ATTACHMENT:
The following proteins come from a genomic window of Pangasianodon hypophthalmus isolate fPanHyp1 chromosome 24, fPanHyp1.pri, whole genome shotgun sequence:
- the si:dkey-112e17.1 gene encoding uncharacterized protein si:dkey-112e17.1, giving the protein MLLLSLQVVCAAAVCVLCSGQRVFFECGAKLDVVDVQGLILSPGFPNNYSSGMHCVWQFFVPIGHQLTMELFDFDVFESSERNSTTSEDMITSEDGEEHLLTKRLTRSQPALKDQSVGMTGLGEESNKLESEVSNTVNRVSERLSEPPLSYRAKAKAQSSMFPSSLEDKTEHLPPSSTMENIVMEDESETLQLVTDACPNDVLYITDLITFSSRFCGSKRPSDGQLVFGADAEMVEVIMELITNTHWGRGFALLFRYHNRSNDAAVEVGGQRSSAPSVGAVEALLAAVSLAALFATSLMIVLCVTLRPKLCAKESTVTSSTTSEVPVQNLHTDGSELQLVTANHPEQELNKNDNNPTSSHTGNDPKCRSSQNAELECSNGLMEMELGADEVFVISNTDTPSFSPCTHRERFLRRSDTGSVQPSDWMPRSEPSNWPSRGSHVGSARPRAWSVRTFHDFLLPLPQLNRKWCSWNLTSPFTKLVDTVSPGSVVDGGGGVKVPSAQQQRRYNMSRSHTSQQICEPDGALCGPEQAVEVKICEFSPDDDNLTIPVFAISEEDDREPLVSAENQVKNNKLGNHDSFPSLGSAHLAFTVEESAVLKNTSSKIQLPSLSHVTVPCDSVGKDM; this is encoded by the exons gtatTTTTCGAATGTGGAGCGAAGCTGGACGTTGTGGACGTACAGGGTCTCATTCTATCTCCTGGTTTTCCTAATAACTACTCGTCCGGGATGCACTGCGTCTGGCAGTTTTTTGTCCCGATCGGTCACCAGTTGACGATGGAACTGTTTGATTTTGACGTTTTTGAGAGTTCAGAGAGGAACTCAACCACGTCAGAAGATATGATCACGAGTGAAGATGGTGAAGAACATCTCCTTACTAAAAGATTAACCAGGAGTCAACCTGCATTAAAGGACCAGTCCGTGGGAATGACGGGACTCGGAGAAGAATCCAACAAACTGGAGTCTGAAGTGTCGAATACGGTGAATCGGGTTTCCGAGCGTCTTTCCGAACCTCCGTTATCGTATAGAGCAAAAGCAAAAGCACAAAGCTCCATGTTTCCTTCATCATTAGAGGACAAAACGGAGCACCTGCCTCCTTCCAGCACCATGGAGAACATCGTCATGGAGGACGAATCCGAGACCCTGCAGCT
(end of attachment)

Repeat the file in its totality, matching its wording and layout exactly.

The following proteins come from a genomic window of Pangasianodon hypophthalmus isolate fPanHyp1 chromosome 24, fPanHyp1.pri, whole genome shotgun sequence:
- the si:dkey-112e17.1 gene encoding uncharacterized protein si:dkey-112e17.1, giving the protein MLLLSLQVVCAAAVCVLCSGQRVFFECGAKLDVVDVQGLILSPGFPNNYSSGMHCVWQFFVPIGHQLTMELFDFDVFESSERNSTTSEDMITSEDGEEHLLTKRLTRSQPALKDQSVGMTGLGEESNKLESEVSNTVNRVSERLSEPPLSYRAKAKAQSSMFPSSLEDKTEHLPPSSTMENIVMEDESETLQLVTDACPNDVLYITDLITFSSRFCGSKRPSDGQLVFGADAEMVEVIMELITNTHWGRGFALLFRYHNRSNDAAVEVGGQRSSAPSVGAVEALLAAVSLAALFATSLMIVLCVTLRPKLCAKESTVTSSTTSEVPVQNLHTDGSELQLVTANHPEQELNKNDNNPTSSHTGNDPKCRSSQNAELECSNGLMEMELGADEVFVISNTDTPSFSPCTHRERFLRRSDTGSVQPSDWMPRSEPSNWPSRGSHVGSARPRAWSVRTFHDFLLPLPQLNRKWCSWNLTSPFTKLVDTVSPGSVVDGGGGVKVPSAQQQRRYNMSRSHTSQQICEPDGALCGPEQAVEVKICEFSPDDDNLTIPVFAISEEDDREPLVSAENQVKNNKLGNHDSFPSLGSAHLAFTVEESAVLKNTSSKIQLPSLSHVTVPCDSVGKDM; this is encoded by the exons gtatTTTTCGAATGTGGAGCGAAGCTGGACGTTGTGGACGTACAGGGTCTCATTCTATCTCCTGGTTTTCCTAATAACTACTCGTCCGGGATGCACTGCGTCTGGCAGTTTTTTGTCCCGATCGGTCACCAGTTGACGATGGAACTGTTTGATTTTGACGTTTTTGAGAGTTCAGAGAGGAACTCAACCACGTCAGAAGATATGATCACGAGTGAAGATGGTGAAGAACATCTCCTTACTAAAAGATTAACCAGGAGTCAACCTGCATTAAAGGACCAGTCCGTGGGAATGACGGGACTCGGAGAAGAATCCAACAAACTGGAGTCTGAAGTGTCGAATACGGTGAATCGGGTTTCCGAGCGTCTTTCCGAACCTCCGTTATCGTATAGAGCAAAAGCAAAAGCACAAAGCTCCATGTTTCCTTCATCATTAGAGGACAAAACGGAGCACCTGCCTCCTTCCAGCACCATGGAGAACATCGTCATGGAGGACGAATCCGAGACCCTGCAGCT